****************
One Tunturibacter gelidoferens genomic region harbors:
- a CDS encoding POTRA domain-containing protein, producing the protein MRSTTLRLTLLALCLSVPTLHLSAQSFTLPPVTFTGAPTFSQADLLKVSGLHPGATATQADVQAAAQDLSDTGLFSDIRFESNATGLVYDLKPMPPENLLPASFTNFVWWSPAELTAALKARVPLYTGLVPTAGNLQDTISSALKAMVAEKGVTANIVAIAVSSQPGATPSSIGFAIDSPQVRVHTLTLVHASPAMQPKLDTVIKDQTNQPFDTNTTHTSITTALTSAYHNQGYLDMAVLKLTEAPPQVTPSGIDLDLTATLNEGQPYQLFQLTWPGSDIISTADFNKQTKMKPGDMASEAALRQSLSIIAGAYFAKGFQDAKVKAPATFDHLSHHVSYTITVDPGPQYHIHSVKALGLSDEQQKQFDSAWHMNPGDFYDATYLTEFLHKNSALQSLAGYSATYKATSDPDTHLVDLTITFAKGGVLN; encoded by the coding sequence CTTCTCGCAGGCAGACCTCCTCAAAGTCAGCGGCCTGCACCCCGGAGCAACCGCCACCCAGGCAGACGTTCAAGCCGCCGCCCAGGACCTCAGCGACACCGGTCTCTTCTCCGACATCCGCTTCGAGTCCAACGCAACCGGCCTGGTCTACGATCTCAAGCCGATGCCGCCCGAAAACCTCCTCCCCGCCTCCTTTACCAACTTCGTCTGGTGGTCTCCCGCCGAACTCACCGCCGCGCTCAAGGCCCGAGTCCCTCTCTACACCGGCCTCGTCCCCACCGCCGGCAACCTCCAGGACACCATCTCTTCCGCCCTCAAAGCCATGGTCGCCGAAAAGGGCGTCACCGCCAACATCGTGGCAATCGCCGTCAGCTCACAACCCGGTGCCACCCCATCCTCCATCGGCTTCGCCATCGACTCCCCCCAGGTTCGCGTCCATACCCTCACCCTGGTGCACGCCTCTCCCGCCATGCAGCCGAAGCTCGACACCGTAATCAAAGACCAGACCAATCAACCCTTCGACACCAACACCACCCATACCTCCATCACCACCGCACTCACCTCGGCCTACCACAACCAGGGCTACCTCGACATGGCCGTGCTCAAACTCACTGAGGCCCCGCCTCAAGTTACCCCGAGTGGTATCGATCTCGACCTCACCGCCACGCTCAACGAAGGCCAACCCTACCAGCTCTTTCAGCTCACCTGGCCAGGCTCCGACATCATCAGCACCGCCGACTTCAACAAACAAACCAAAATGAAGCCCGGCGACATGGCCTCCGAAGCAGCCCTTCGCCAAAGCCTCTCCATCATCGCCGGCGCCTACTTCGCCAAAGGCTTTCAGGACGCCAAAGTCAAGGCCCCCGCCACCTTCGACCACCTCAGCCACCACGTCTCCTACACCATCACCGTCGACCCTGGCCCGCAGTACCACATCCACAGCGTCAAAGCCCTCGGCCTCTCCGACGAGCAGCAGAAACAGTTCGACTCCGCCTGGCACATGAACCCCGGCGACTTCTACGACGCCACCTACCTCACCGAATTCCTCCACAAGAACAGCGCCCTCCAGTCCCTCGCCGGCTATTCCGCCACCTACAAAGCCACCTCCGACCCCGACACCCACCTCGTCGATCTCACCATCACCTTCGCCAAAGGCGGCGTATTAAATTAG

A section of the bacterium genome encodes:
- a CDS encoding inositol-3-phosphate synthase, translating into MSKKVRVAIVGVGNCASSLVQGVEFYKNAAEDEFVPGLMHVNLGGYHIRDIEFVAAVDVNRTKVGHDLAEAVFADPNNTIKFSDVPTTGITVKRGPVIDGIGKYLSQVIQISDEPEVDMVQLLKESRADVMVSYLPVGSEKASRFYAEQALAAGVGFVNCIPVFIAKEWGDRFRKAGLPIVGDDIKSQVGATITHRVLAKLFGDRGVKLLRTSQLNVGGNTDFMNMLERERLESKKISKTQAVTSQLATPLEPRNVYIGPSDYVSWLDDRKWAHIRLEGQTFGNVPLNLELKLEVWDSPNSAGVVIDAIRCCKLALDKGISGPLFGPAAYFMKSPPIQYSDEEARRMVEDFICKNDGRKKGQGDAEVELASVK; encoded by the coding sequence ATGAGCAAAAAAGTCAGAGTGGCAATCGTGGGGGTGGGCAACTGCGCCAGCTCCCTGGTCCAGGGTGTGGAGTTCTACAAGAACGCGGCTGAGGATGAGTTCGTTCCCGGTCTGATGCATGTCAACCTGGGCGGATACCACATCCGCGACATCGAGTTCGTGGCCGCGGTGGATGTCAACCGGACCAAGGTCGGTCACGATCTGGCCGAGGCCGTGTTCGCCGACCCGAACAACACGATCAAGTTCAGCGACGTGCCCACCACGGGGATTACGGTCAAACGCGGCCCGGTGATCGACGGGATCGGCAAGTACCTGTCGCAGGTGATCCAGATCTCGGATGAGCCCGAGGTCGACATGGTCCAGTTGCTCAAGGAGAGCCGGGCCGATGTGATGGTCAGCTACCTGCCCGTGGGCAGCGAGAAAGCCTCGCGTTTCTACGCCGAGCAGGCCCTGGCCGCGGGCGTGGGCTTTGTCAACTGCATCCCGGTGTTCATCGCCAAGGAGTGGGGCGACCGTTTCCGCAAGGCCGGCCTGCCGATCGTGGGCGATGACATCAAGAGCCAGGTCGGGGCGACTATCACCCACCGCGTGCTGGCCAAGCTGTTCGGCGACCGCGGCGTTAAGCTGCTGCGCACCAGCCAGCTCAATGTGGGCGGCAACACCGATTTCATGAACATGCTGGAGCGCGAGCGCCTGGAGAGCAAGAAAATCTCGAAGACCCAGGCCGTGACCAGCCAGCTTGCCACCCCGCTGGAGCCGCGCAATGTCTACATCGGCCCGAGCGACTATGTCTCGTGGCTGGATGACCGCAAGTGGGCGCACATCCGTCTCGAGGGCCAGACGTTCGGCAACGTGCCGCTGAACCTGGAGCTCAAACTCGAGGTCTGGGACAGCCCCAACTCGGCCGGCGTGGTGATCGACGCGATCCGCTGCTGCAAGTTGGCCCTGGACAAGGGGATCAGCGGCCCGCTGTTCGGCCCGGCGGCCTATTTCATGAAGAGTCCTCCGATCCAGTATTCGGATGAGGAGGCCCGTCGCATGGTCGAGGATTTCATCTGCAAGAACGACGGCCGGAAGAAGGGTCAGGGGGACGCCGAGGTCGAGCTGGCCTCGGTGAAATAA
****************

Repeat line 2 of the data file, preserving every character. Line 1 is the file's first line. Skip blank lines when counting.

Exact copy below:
- a CDS encoding POTRA domain-containing protein, producing the protein MRSTTLRLTLLALCLSVPTLHLSAQSFTLPPVTFTGAPTFSQADLLKVSGLHPGATATQADVQAAAQDLSDTGLFSDIRFESNATGLVYDLKPMPPENLLPASFTNFVWWSPAELTAALKARVPLYTGLVPTAGNLQDTISSALKAMVAEKGVTANIVAIAVSSQPGATPSSIGFAIDSPQVRVHTLTLVHASPAMQPKLDTVIKDQTNQPFDTNTTHTSITTALTSAYHNQGYLDMAVLKLTEAPPQVTPSGIDLDLTATLNEGQPYQLFQLTWPGSDIISTADFNKQTKMKPGDMASEAALRQSLSIIAGAYFAKGFQDAKVKAPATFDHLSHHVSYTITVDPGPQYHIHSVKALGLSDEQQKQFDSAWHMNPGDFYDATYLTEFLHKNSALQSLAGYSATYKATSDPDTHLVDLTITFAKGGVLN; encoded by the coding sequence CTTCTCGCAGGCAGACCTCCTCAAAGTCAGCGGCCTGCACCCCGGAGCAACCGCCACCCAGGCAGACGTTCAAGCCGCCGCCCAGGACCTCAGCGACACCGGTCTCTTCTCCGACATCCGCTTCGAGTCCAACGCAACCGGCCTGGTCTACGATCTCAAGCCGATGCCGCCCGAAAACCTCCTCCCCGCCTCCTTTACCAACTTCGTCTGGTGGTCTCCCGCCGAACTCACCGCCGCGCTCAAGGCCCGAGTCCCTCTCTACACCGGCCTCGTCCCCACCGCCGGCAACCTCCAGGACACCATCTCTTCCGCCCTCAAAGCCATGGTCGCCGAAAAGGGCGTCACCGCCAACATCGTGGCAATCGCCGTCAGCTCACAACCCGGTGCCACCCCATCCTCCATCGGCTTCGCCATCGACTCCCCCCAGGTTCGCGTCCATACCCTCACCCTGGTGCACGCCTCTCCCGCCATGCAGCCGAAGCTCGACACCGTAATCAAAGACCAGACCAATCAACCCTTCGACACCAACACCACCCATACCTCCATCACCACCGCACTCACCTCGGCCTACCACAACCAGGGCTACCTCGACATGGCCGTGCTCAAACTCACTGAGGCCCCGCCTCAAGTTACCCCGAGTGGTATCGATCTCGACCTCACCGCCACGCTCAACGAAGGCCAACCCTACCAGCTCTTTCAGCTCACCTGGCCAGGCTCCGACATCATCAGCACCGCCGACTTCAACAAACAAACCAAAATGAAGCCCGGCGACATGGCCTCCGAAGCAGCCCTTCGCCAAAGCCTCTCCATCATCGCCGGCGCCTACTTCGCCAAAGGCTTTCAGGACGCCAAAGTCAAGGCCCCCGCCACCTTCGACCACCTCAGCCACCACGTCTCCTACACCATCACCGTCGACCCTGGCCCGCAGTACCACATCCACAGCGTCAAAGCCCTCGGCCTCTCCGACGAGCAGCAGAAACAGTTCGACTCCGCCTGGCACATGAACCCCGGCGACTTCTACGACGCCACCTACCTCACCGAATTCCTCCACAAGAACAGCGCCCTCCAGTCCCTCGCCGGCTATTCCGCCACCTACAAAGCCACCTCCGACCCCGACACCCACCTCGTCGATCTCACCATCACCTTCGCCAAAGGCGGCGTATTAAATTAG